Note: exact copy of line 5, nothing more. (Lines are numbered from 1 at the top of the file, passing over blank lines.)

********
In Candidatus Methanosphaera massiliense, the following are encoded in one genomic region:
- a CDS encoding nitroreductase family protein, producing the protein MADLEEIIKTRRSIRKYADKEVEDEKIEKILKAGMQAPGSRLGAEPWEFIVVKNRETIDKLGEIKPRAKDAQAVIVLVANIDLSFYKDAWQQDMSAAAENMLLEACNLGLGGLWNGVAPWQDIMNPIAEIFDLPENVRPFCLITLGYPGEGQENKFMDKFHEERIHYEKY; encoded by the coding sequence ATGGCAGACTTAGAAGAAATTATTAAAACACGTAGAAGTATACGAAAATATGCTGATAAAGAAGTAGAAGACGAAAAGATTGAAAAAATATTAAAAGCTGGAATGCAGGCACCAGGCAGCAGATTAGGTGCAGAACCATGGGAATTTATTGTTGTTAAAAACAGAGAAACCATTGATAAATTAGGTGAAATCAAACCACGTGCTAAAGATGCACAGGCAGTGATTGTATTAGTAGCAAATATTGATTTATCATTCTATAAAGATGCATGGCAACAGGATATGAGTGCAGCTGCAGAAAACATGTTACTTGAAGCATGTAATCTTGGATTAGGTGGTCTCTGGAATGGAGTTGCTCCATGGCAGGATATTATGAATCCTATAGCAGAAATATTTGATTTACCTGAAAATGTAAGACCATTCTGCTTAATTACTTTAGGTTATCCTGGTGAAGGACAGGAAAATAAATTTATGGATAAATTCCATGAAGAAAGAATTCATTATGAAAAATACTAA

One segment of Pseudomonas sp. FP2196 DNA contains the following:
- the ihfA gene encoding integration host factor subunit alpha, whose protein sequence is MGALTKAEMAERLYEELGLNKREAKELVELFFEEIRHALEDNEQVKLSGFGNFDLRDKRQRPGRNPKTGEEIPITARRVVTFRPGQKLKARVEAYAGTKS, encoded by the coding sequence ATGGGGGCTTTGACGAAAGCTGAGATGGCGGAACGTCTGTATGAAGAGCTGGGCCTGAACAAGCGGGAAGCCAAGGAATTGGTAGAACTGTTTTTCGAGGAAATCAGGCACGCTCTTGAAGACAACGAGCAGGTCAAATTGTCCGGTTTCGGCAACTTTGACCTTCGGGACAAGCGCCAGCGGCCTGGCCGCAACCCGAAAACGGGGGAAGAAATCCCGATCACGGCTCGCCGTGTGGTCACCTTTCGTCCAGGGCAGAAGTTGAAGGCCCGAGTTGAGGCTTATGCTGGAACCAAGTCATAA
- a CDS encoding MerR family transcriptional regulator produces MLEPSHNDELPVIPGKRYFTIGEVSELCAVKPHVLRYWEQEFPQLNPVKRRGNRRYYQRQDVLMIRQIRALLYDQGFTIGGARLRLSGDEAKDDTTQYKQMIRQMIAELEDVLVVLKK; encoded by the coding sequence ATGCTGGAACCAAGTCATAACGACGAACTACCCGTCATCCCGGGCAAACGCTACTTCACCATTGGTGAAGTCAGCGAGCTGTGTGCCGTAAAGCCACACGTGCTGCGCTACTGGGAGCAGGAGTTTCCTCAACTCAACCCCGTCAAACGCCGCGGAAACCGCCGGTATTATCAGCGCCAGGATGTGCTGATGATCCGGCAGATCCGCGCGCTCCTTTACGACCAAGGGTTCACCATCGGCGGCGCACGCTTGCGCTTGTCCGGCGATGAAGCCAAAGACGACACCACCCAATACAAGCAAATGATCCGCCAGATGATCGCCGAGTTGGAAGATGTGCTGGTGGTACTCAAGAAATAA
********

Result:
- a CDS encoding MerR family transcriptional regulator produces MLEPSHNDELPVIPGKRYFTIGEVSELCAVKPHVLRYWEQEFPQLNPVKRRGNRRYYQRQDVLMIRQIRALLYDQGFTIGGARLRLSGDEAKDDTTQYKQMIRQMIAELEDVLVVLKK; encoded by the coding sequence ATGCTGGAACCAAGTCATAACGACGAACTACCCGTCATCCCGGGCAAACGCTACTTCACCATTGGTGAAGTCAGCGAGCTGTGTGCCGTAAAGCCACACGTGCTGCGCTACTGGGAGCAGGAGTTTCCTCAACTCAACCCCGTCAAACGCCGCGGAAACCGCCGGTATTATCAGCGCCAGGATGTGCTGATGATCCGGCAGATCCGCGCGCTCCTTTACGACCAAGGGTTCACCATCGGCGGCGCACGCTTGCGCTTGTCCGGCGATGAAGCCAAAGACGACACCACCCAATACAAGCAAATGATCCGCCAGATGATCGCCGAGTTGGAAGATGTGCTGGTGGTACTCAAGAAATAA